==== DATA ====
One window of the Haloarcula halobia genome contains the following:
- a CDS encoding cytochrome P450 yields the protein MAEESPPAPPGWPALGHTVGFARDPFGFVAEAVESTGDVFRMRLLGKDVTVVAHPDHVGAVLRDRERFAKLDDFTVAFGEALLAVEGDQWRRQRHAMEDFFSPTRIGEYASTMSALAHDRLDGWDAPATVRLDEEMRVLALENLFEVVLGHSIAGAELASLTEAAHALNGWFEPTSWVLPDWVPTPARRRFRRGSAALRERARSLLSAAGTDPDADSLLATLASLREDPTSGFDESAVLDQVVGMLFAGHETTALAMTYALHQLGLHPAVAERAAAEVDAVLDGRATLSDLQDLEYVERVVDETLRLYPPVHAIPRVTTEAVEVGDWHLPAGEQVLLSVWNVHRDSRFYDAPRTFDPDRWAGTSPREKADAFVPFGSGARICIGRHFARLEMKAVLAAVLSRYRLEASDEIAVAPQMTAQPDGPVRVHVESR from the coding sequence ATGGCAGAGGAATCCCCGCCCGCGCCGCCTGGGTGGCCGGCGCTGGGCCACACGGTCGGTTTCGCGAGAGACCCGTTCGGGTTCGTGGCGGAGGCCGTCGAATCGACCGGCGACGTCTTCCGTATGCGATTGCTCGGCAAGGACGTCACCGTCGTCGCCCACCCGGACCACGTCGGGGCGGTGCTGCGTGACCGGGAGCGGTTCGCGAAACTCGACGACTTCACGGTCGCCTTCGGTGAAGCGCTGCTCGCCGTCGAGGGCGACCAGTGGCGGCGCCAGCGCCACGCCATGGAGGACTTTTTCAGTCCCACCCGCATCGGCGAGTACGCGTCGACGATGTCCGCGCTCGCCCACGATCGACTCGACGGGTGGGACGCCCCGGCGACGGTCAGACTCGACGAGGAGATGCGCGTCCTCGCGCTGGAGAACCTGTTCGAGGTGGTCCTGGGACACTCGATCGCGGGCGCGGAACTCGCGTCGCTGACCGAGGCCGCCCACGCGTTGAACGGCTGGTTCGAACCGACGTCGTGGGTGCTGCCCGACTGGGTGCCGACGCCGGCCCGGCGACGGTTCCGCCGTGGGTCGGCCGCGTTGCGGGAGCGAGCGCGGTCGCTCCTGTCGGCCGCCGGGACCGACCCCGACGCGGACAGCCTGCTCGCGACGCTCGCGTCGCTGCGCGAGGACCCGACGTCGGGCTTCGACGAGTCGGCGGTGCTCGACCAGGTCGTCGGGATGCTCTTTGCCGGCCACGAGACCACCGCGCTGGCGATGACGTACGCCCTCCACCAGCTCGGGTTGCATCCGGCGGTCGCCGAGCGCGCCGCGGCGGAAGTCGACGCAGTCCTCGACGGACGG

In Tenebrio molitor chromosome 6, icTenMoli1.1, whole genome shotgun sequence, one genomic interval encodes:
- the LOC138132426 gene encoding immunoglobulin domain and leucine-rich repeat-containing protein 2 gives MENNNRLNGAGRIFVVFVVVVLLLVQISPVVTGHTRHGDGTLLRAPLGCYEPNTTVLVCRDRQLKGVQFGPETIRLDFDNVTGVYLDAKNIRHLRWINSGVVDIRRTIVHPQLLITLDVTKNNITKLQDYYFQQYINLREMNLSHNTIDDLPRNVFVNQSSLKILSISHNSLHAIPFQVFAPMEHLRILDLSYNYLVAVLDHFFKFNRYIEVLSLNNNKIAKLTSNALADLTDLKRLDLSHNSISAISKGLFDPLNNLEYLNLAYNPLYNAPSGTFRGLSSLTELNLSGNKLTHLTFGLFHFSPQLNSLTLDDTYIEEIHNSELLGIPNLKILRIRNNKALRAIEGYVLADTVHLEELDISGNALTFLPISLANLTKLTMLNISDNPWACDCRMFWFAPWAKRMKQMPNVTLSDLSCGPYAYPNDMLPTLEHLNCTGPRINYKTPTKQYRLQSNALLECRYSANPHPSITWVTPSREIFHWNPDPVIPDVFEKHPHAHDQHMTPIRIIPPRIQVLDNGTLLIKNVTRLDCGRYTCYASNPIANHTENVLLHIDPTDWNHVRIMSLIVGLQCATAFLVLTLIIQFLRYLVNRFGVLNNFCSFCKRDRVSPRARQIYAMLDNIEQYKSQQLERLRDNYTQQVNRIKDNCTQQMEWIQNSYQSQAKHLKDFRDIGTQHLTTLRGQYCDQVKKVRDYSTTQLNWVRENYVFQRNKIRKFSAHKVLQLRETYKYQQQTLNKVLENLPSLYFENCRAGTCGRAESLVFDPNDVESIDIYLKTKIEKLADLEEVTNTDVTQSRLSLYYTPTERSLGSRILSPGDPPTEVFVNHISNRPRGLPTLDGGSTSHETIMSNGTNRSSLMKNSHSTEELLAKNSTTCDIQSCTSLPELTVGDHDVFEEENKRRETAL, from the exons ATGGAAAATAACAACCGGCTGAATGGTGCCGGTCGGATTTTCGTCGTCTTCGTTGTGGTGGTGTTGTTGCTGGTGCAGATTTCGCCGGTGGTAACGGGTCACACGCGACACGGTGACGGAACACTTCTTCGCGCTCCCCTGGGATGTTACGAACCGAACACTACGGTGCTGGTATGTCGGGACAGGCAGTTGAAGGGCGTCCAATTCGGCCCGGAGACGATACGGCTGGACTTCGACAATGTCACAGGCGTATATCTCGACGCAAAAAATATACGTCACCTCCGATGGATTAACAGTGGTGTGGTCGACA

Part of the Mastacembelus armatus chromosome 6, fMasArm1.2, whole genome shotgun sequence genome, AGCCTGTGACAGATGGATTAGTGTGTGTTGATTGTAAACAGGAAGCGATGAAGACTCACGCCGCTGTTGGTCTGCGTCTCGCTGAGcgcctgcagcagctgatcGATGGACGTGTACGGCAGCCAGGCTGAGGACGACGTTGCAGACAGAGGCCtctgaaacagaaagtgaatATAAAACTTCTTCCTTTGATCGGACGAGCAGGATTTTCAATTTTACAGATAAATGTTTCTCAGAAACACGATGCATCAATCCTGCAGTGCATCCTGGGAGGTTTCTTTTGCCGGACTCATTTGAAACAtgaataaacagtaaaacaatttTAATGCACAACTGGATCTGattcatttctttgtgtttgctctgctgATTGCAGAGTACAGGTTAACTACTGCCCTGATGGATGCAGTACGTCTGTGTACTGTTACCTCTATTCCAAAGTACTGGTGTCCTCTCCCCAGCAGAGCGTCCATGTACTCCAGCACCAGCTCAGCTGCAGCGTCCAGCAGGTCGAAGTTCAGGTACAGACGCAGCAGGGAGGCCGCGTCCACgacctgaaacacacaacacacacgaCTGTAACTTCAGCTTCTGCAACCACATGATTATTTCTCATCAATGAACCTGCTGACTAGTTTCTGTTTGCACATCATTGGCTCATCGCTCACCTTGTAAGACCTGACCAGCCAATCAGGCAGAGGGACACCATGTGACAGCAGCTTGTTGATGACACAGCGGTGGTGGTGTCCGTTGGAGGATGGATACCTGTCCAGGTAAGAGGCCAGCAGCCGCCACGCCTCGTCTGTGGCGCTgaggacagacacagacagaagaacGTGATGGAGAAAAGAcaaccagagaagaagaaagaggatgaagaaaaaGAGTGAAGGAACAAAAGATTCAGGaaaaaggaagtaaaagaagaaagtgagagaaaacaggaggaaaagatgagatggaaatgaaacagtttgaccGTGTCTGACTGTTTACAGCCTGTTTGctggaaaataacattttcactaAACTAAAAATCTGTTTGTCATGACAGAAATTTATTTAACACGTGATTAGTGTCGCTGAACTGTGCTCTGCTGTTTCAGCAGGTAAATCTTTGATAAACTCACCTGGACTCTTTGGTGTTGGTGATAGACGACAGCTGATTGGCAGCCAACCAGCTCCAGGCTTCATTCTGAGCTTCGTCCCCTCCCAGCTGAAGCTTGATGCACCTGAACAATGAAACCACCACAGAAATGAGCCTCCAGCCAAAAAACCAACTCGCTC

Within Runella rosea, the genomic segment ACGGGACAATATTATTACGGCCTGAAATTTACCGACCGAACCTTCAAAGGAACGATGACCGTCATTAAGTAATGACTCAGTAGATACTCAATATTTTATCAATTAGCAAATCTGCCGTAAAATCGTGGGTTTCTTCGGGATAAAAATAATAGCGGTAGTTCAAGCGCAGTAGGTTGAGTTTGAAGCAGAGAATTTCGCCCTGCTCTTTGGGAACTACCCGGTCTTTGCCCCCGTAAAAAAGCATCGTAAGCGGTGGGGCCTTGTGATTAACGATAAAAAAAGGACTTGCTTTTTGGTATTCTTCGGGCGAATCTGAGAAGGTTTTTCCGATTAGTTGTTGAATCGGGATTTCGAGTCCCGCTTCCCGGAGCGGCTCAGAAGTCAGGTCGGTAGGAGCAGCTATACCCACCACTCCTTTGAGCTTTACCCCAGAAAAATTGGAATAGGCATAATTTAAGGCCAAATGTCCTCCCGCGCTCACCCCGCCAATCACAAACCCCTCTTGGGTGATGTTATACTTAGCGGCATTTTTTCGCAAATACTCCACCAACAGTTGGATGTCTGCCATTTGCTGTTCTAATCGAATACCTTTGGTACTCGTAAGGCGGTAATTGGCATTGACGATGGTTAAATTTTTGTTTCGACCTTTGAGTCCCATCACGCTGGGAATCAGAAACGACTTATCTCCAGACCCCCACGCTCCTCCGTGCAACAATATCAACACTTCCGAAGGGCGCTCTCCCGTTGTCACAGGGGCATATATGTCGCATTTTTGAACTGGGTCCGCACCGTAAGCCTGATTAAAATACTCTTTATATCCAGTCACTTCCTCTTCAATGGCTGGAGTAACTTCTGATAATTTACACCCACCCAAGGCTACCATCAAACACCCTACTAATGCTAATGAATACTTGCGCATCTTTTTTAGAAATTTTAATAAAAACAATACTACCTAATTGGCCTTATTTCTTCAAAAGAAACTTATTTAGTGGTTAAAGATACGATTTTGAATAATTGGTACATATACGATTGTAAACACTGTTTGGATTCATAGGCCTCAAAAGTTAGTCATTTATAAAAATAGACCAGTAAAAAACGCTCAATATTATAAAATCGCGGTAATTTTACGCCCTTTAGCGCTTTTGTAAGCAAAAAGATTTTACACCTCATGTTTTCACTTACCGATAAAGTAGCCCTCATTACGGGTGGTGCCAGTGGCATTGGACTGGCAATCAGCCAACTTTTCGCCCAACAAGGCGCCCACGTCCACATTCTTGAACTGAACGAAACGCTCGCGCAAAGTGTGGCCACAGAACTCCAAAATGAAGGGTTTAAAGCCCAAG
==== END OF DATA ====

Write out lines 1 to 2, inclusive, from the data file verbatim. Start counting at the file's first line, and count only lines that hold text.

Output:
One window of the Haloarcula halobia genome contains the following:
- a CDS encoding cytochrome P450 yields the protein MAEESPPAPPGWPALGHTVGFARDPFGFVAEAVESTGDVFRMRLLGKDVTVVAHPDHVGAVLRDRERFAKLDDFTVAFGEALLAVEGDQWRRQRHAMEDFFSPTRIGEYASTMSALAHDRLDGWDAPATVRLDEEMRVLALENLFEVVLGHSIAGAELASLTEAAHALNGWFEPTSWVLPDWVPTPARRRFRRGSAALRERARSLLSAAGTDPDADSLLATLASLREDPTSGFDESAVLDQVVGMLFAGHETTALAMTYALHQLGLHPAVAERAAAEVDAVLDGRATLSDLQDLEYVERVVDETLRLYPPVHAIPRVTTEAVEVGDWHLPAGEQVLLSVWNVHRDSRFYDAPRTFDPDRWAGTSPREKADAFVPFGSGARICIGRHFARLEMKAVLAAVLSRYRLEASDEIAVAPQMTAQPDGPVRVHVESR from the coding sequence ATGGCAGAGGAATCCCCGCCCGCGCCGCCTGGGTGGCCGGCGCTGGGCCACACGGTCGGTTTCGCGAGAGACCCGTTCGGGTTCGTGGCGGAGGCCGTCGAATCGACCGGCGACGTCTTCCGTATGCGATTGCTCGGCAAGGACGTCACCGTCGTCGCCCACCCGGACCACGTCGGGGCGGTGCTGCGTGACCGGGAGCGGTTCGCGAAACTCGACGACTTCACGGTCGCCTTCGGTGAAGCGCTGCTCGCCGTCGAGGGCGACCAGTGGCGGCGCCAGCGCCACGCCATGGAGGACTTTTTCAGTCCCACCCGCATCGGCGAGTACGCGTCGACGATGTCCGCGCTCGCCCACGATCGACTCGACGGGTGGGACGCCCCGGCGACGGTCAGACTCGACGAGGAGATGCGCGTCCTCGCGCTGGAGAACCTGTTCGAGGTGGTCCTGGGACACTCGATCGCGGGCGCGGAACTCGCGTCGCTGACCGAGGCCGCCCACGCGTTGAACGGCTGGTTCGAACCGACGTCGTGGGTGCTGCCCGACTGGGTGCCGACGCCGGCCCGGCGACGGTTCCGCCGTGGGTCGGCCGCGTTGCGGGAGCGAGCGCGGTCGCTCCTGTCGGCCGCCGGGACCGACCCCGACGCGGACAGCCTGCTCGCGACGCTCGCGTCGCTGCGCGAGGACCCGACGTCGGGCTTCGACGAGTCGGCGGTGCTCGACCAGGTCGTCGGGATGCTCTTTGCCGGCCACGAGACCACCGCGCTGGCGATGACGTACGCCCTCCACCAGCTCGGGTTGCATCCGGCGGTCGCCGAGCGCGCCGCGGCGGAAGTCGACGCAGTCCTCGACGGACGG